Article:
Countries around the world have varying greenhouse gas emissions policies to help limit climate change, with some stricter than others. Carbon leakage refers to a situation where a company decides to move their production from a country with stringent policies, to a country that is more lenient, leading to an increase in greenhouse gas emissions.
While some countries and states strive to reduce their contributions to global climate change, there are legitimate concerns that stricter pollution regulations come at the risk of losing businesses and jobs to competing nations with more lax policies. And while a country may see a reduction in greenhouse gas emissions from a company leaving, the move may result in additional global greenhouse gas emissions if the company moves to a country with more lenient polices and produces more emissions. The additional emissions resulting from the move is considered carbon leakage.
To give an example, for years carbon emissions in the U.S. and Europe have been dipping, but in developing countries such as China and India, emissions are rapidly increasing. While the rise in greenhouse gas emissions in developing countries is largely due to domestic growth, it’s no secret that companies from wealthy countries set up factories in foreign countries to cut costs and avoid regulations, thus further contributing to global pollution.
Can carbon leakage be prevented?
Tax on goods imported from nations with weak climate policies is seen by some experts as a solution to leakage but by others, it’s seen as an obstacle due to political challenges and added economic competitiveness.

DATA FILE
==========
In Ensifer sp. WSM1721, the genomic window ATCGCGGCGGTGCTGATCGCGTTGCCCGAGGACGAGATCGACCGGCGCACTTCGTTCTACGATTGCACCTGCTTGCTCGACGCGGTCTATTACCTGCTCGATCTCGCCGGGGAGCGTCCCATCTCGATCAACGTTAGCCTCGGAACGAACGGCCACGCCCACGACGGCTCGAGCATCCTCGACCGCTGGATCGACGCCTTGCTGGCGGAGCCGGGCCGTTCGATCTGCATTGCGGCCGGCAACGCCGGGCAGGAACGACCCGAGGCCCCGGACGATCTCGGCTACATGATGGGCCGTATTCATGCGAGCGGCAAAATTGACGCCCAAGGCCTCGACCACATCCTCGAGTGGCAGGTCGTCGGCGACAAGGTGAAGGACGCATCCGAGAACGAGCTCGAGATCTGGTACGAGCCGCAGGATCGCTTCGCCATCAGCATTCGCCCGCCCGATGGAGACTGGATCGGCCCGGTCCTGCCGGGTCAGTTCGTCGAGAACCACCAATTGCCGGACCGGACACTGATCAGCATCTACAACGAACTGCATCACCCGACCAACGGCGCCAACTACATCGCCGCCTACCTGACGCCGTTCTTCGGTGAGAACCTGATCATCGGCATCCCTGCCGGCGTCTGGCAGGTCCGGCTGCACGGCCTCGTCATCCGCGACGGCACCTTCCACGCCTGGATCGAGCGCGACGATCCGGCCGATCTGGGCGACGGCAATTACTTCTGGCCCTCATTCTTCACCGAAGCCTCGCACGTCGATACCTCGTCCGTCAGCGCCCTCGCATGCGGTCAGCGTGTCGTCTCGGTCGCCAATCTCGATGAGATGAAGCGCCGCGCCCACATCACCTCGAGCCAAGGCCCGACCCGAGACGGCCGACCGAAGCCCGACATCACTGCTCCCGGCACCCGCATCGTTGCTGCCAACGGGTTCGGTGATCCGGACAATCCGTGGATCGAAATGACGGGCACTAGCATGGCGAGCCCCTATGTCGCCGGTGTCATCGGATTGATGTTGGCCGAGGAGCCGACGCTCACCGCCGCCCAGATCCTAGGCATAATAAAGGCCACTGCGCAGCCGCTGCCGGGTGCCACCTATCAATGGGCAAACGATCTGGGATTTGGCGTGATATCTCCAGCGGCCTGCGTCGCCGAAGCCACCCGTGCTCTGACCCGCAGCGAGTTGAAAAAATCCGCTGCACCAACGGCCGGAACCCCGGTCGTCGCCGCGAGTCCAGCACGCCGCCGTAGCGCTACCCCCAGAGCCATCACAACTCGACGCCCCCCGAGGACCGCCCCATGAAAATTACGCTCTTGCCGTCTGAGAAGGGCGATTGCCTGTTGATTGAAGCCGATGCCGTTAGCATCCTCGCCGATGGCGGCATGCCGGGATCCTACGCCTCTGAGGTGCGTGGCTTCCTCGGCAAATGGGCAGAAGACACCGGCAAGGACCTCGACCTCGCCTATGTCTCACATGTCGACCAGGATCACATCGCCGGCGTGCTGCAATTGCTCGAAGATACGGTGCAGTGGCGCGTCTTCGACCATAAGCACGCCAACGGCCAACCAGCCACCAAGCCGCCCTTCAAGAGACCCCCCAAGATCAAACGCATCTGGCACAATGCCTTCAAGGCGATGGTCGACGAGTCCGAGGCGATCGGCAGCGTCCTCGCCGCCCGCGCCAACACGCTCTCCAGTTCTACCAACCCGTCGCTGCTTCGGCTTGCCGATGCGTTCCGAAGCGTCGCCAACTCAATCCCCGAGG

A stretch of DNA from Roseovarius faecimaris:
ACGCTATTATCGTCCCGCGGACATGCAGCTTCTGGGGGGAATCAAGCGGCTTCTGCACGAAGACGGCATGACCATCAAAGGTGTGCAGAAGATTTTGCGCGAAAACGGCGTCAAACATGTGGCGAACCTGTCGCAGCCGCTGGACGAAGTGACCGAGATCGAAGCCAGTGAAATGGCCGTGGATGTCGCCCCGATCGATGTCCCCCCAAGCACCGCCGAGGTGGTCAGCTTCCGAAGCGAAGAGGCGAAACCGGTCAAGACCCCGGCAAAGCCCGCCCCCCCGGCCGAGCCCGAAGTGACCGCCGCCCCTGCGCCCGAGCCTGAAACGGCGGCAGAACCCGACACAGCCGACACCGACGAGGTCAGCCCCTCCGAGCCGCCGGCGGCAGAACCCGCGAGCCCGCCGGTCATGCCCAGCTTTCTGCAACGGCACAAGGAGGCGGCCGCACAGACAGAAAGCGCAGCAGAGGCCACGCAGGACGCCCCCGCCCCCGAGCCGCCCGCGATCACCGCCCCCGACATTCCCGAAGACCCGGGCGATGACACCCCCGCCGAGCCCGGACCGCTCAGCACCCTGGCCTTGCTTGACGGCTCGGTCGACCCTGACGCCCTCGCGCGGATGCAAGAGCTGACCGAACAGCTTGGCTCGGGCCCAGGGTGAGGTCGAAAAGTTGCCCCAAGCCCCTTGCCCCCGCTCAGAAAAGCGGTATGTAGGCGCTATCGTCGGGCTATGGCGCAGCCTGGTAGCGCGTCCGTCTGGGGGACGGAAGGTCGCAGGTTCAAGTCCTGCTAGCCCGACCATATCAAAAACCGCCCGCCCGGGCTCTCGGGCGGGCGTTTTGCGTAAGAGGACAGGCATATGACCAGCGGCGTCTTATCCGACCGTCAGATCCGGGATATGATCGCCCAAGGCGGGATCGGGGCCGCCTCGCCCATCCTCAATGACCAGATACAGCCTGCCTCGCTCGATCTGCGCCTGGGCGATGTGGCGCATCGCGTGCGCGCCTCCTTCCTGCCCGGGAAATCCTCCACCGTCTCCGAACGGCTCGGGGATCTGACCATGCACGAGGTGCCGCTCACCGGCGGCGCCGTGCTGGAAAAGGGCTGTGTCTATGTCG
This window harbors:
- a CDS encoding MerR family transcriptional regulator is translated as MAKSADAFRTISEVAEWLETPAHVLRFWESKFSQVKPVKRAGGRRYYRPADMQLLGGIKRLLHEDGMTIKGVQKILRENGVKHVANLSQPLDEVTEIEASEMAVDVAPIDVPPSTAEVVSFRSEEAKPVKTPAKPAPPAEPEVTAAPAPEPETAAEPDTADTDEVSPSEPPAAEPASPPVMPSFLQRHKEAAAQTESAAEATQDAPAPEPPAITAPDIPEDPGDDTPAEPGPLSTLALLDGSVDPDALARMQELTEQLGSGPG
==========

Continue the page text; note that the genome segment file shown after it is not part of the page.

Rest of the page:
However, California does have an extensive cap-and-trade system in place which helps keep emissions down. Additionally, nine states in the American Northeast also participate in a cap-and-trade program, but it only applies to power plants.
Although the U.S. as a whole, isn’t likely to adopt a carbon tax any time soon, dozens of countries around the world – such as Chile and the European Union– have set a price on carbon. Most nations with a carbon tax struggle to set a price on carbon high enough to make a dent in reductions. Governments have to consider the risk of losing businesses or causing a public outcry due to rising energy costs.
Preventing carbon leakage is a complicated issue that requires sophisticated coordination worldwide. Needless to say, to see one country reduce emissions, only to see another increase theirs as a result, is not a solution to global climate change.